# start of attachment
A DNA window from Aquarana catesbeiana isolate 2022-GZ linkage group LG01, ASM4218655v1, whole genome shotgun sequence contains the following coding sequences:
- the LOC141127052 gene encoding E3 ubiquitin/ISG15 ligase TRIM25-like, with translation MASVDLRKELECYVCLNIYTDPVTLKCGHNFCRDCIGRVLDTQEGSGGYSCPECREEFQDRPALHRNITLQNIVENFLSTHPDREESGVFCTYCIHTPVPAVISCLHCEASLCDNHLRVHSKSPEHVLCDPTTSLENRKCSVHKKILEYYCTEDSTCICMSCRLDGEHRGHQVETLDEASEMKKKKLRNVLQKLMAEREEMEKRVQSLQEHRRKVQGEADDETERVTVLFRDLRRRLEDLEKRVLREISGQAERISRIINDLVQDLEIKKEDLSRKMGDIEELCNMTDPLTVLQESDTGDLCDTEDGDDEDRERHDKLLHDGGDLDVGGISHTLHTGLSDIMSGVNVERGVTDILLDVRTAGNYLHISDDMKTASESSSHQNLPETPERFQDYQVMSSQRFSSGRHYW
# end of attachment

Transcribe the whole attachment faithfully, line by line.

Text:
A DNA window from Aquarana catesbeiana isolate 2022-GZ linkage group LG01, ASM4218655v1, whole genome shotgun sequence contains the following coding sequences:
- the LOC141127052 gene encoding E3 ubiquitin/ISG15 ligase TRIM25-like, with translation MASVDLRKELECYVCLNIYTDPVTLKCGHNFCRDCIGRVLDTQEGSGGYSCPECREEFQDRPALHRNITLQNIVENFLSTHPDREESGVFCTYCIHTPVPAVISCLHCEASLCDNHLRVHSKSPEHVLCDPTTSLENRKCSVHKKILEYYCTEDSTCICMSCRLDGEHRGHQVETLDEASEMKKKKLRNVLQKLMAEREEMEKRVQSLQEHRRKVQGEADDETERVTVLFRDLRRRLEDLEKRVLREISGQAERISRIINDLVQDLEIKKEDLSRKMGDIEELCNMTDPLTVLQESDTGDLCDTEDGDDEDRERHDKLLHDGGDLDVGGISHTLHTGLSDIMSGVNVERGVTDILLDVRTAGNYLHISDDMKTASESSSHQNLPETPERFQDYQVMSSQRFSSGRHYW